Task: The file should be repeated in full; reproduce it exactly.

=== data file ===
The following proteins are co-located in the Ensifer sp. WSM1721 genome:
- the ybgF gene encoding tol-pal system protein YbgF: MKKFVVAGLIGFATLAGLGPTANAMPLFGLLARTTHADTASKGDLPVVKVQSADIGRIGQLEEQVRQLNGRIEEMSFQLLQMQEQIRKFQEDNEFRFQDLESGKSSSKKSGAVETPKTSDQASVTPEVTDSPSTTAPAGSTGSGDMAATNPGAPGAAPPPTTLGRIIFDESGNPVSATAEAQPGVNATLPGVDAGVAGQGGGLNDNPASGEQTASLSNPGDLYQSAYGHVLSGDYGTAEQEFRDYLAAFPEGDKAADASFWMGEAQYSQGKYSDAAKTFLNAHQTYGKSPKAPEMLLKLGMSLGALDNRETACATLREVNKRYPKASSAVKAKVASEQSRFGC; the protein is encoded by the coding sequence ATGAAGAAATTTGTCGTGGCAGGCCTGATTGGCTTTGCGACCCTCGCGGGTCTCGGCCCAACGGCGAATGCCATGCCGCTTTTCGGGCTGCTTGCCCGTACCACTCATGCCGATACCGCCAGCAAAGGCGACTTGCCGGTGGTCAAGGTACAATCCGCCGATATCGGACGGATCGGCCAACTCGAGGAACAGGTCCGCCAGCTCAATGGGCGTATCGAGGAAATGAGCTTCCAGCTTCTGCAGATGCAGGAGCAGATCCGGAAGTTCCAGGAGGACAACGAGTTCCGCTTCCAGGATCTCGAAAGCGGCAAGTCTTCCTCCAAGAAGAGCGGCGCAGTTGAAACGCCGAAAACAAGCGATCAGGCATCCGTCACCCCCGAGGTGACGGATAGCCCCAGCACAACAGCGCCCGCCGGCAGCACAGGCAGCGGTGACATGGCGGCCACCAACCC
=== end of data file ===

The following proteins are co-located in the Ensifer sp. WSM1721 genome:
- the ybgF gene encoding tol-pal system protein YbgF: MKKFVVAGLIGFATLAGLGPTANAMPLFGLLARTTHADTASKGDLPVVKVQSADIGRIGQLEEQVRQLNGRIEEMSFQLLQMQEQIRKFQEDNEFRFQDLESGKSSSKKSGAVETPKTSDQASVTPEVTDSPSTTAPAGSTGSGDMAATNPGAPGAAPPPTTLGRIIFDESGNPVSATAEAQPGVNATLPGVDAGVAGQGGGLNDNPASGEQTASLSNPGDLYQSAYGHVLSGDYGTAEQEFRDYLAAFPEGDKAADASFWMGEAQYSQGKYSDAAKTFLNAHQTYGKSPKAPEMLLKLGMSLGALDNRETACATLREVNKRYPKASSAVKAKVASEQSRFGC; the protein is encoded by the coding sequence ATGAAGAAATTTGTCGTGGCAGGCCTGATTGGCTTTGCGACCCTCGCGGGTCTCGGCCCAACGGCGAATGCCATGCCGCTTTTCGGGCTGCTTGCCCGTACCACTCATGCCGATACCGCCAGCAAAGGCGACTTGCCGGTGGTCAAGGTACAATCCGCCGATATCGGACGGATCGGCCAACTCGAGGAACAGGTCCGCCAGCTCAATGGGCGTATCGAGGAAATGAGCTTCCAGCTTCTGCAGATGCAGGAGCAGATCCGGAAGTTCCAGGAGGACAACGAGTTCCGCTTCCAGGATCTCGAAAGCGGCAAGTCTTCCTCCAAGAAGAGCGGCGCAGTTGAAACGCCGAAAACAAGCGATCAGGCATCCGTCACCCCCGAGGTGACGGATAGCCCCAGCACAACAGCGCCCGCCGGCAGCACAGGCAGCGGTGACATGGCGGCCACCAACCC